Mort Downey, former MTA executive director and deputy secretary, U.S. Department of Transportation, said: “The MTA has been the national leader in transit investment over the past three decades, taking on the need for renewing its existing assets even as it builds new projects to serve the region’s future. This investment has succeeded in building ridership, supporting development and providing the basis for economic expansion. Now is not the time to turn back on progress.”
Peter Stangl, former MTA Chairman and CEO, said: “MTA services are the lifeblood of the NYC and regional economies. In the 1970’s and early 1980’s, we came very close to losing these services to neglect and disinvestment. Once the downward slide starts, it is very difficult and expensive to reverse it, as history has demonstrated. So we must continue to move forward. The only proven way to do that is by funding a multiyear investment program.”
“A strong MTA system is the primary reason our regional economy has been able to support and sustain the significant economic recovery and job growth we’ve seen over the last two to three years. That system is only held together by continued capital investment,” said Denise Richardson, Executive Director of the General Contractors Association. “Our elected leaders must get serious and adopt nothing short of a fully funded five-year MTA capital program to ensure that success continues for the MTA’s 8.5 million daily users -- and millions more anticipated over the next few years.”
Peggy Shepard, Executive Director, WE ACT for Environmental Justice, said: “Full funding of the MTA’s five-year capital plan helps ensure that a city of transit-dependent riders can count on safe, affordable and reliable transit to get to their schools and their jobs. As we consider a changing climate, Hurricane Sandy teaches us that we need additional funding to ensure that our transit system is more resilient, and that there are adequate funds to implement strategies to adapt to and mitigate the effects of extreme weather events on a system that is the lifeblood of the city.”
“Riders have benefited greatly from past investments in metropolitan transit,” said Gene Russianoff of the NYPIRG Straphangers Campaign, a transit riders group. “It has meant thousands of new vehicles replacing aging cars. The rehabilitation of hundreds of stations. Miles of new signals that allow increased service, safer trips and more information, including the popular ‘countdown’ clocks, for customers.”
“A fully funded MTA capital plan is critical to the region's economic and environmental prosperity,” said Marcia Bystryn, President, New York League of Conservation Voters. “In the face of a growing population, a changing climate and an economy that is still in recovery, New Yorkers can't afford anything less.”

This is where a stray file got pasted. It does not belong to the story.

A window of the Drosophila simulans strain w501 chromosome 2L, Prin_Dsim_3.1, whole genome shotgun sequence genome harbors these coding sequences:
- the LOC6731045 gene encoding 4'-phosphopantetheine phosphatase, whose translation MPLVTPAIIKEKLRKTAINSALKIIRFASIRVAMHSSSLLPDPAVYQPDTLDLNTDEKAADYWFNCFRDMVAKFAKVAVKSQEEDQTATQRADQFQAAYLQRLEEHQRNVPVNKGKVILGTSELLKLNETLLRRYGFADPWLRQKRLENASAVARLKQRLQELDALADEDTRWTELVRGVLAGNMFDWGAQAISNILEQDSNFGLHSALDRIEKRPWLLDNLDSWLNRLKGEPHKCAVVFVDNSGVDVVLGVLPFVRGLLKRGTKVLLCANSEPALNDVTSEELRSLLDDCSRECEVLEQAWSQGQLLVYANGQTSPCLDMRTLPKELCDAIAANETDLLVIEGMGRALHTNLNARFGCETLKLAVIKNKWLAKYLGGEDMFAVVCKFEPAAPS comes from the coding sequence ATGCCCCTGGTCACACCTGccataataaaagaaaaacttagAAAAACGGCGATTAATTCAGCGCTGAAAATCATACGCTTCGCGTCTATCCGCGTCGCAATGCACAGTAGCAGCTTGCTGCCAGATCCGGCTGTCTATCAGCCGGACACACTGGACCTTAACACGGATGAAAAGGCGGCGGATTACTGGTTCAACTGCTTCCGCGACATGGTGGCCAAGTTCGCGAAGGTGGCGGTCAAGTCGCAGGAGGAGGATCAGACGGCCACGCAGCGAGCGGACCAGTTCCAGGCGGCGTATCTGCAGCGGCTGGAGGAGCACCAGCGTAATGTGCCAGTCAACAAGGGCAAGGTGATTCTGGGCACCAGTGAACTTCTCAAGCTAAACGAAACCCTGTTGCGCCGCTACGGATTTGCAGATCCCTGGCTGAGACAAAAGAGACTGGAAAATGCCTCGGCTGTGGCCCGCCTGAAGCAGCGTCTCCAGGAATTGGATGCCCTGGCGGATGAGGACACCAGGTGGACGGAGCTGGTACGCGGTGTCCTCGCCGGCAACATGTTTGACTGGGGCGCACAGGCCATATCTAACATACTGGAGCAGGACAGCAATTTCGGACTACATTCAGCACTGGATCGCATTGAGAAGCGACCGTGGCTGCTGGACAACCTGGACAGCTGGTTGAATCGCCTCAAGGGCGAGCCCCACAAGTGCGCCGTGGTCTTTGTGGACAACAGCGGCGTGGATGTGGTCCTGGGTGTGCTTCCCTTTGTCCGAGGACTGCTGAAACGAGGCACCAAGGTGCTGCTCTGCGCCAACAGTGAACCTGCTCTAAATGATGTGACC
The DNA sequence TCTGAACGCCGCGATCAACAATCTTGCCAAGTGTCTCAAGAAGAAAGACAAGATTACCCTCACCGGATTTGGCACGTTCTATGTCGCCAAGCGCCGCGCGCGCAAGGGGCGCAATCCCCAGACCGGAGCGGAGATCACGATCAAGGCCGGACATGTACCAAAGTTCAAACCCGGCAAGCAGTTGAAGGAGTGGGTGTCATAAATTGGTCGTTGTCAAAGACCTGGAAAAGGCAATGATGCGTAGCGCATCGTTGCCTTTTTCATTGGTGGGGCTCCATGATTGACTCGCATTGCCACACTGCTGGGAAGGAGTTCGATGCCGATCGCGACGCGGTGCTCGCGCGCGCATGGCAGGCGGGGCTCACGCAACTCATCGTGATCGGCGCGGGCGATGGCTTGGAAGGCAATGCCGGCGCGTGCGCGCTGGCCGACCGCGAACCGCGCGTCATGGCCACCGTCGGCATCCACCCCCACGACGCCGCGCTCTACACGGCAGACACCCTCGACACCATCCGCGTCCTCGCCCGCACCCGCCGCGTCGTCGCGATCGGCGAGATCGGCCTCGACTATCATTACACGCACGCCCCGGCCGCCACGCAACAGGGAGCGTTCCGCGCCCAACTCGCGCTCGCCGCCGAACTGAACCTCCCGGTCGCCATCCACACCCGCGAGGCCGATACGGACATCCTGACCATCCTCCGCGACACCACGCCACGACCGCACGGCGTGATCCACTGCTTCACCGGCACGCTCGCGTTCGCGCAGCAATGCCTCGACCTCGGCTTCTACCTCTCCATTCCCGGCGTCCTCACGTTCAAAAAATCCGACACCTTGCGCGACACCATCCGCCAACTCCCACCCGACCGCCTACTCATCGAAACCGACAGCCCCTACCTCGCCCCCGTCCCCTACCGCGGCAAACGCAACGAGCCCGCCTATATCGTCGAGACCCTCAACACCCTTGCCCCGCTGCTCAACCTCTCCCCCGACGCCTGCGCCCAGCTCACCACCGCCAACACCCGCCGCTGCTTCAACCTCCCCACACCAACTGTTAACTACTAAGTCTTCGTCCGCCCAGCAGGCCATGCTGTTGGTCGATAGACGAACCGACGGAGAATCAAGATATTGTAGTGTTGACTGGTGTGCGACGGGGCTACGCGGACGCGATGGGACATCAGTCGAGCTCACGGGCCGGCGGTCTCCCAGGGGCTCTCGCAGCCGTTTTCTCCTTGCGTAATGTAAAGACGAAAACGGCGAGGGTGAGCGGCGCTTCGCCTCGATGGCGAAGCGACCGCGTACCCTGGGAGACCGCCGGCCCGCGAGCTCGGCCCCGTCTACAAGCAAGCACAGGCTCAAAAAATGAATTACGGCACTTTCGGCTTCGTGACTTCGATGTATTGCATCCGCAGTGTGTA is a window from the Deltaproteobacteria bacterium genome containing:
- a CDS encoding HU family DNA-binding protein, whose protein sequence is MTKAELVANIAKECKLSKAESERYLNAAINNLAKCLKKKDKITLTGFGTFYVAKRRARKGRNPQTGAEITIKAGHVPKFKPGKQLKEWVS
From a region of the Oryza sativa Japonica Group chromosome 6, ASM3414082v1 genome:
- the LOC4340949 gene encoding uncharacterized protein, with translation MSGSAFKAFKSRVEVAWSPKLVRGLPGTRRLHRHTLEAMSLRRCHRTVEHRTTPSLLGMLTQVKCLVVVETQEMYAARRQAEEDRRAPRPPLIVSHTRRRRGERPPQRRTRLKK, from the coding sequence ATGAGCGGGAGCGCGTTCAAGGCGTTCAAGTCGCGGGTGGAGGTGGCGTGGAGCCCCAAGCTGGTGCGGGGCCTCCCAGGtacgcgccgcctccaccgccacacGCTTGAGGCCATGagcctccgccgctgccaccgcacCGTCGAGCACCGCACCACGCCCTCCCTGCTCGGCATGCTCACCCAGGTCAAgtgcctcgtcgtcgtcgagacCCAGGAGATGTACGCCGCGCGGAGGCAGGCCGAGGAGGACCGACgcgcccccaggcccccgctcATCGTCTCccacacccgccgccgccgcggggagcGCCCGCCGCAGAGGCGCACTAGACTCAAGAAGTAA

John Samuelsen, President, Transport Workers Union Local 100, said: “The working women and men who move New York support a robust and fully funded five-year capital program. It is vital to the sustainability for the immediate and long-term future of the region and the state. Investment in the maintenance and upkeep of our extensive network of buses and rails mean mobility and opportunity in and around New York City, and manufacturing jobs in upstate New York.”
Veronica Vanterpool, Executive Director, Tri-State Transportation Campaign, said: “Fully funded five-year capital plans for the MTA and upstate/suburban transit systems are non-negotiable—anything less will result in unreliable, unaffordable and unsafe transit service that would severely undermine our state’s growth, vitality and quality of life. Finding new and sustainable revenue sources to support transit is a must to keep residents and businesses in the state and New York’s economy strong.”
Norman Brown, Legislative Director, New York State Council of Machinists, said: “A fully funded MTA Capital Plan is critical to the future of all workers in the region. Whenever you move from your home to your employer or from your employer to your children's school, you are either using the MTA system itself or your road commute is made easier by the fact that the other 13 million people in the region are on the MTA. In addition, the MTA Capital Plan provides an enormous number of jobs in transit manufacturing throughout New York State. Many are in communities suffering from the loss of manufacturing employment. MTA capital projects provide a wage stream to those working households and a tax base to communities.”
“The MTA transit network is the circulatory system of our great region, and makes New Yorkers’ carbon footprints the smallest the country,” said Richard Schrader, New York Legislative Director for the Natural Resources Defense Council. “As we saw after Sandy, when the MTA isn’t working, New York can’t work. A fully funded capital plan is necessary to keep our system running and improving with ever expanding numbers of riders now and into the future.”
The Empire State Transportation Alliance is a coalition of business, civic, labor and environmental organizations that seek to build consensus for expanded resources for New York State transportation. Through research, public outreach and advocacy, ESTA supports spending plans that continue the progress made in restoring New York's transportation infrastructure. Since 1999, ESTA has identified potential investment scenarios and crafted effective education and outreach campaigns that increase public understanding of the urgent capital program needs facing the Metropolitan Transportation Authority and New York State Department of Transportation. For a full list of ESTA members, visit www.rpa.org/esta.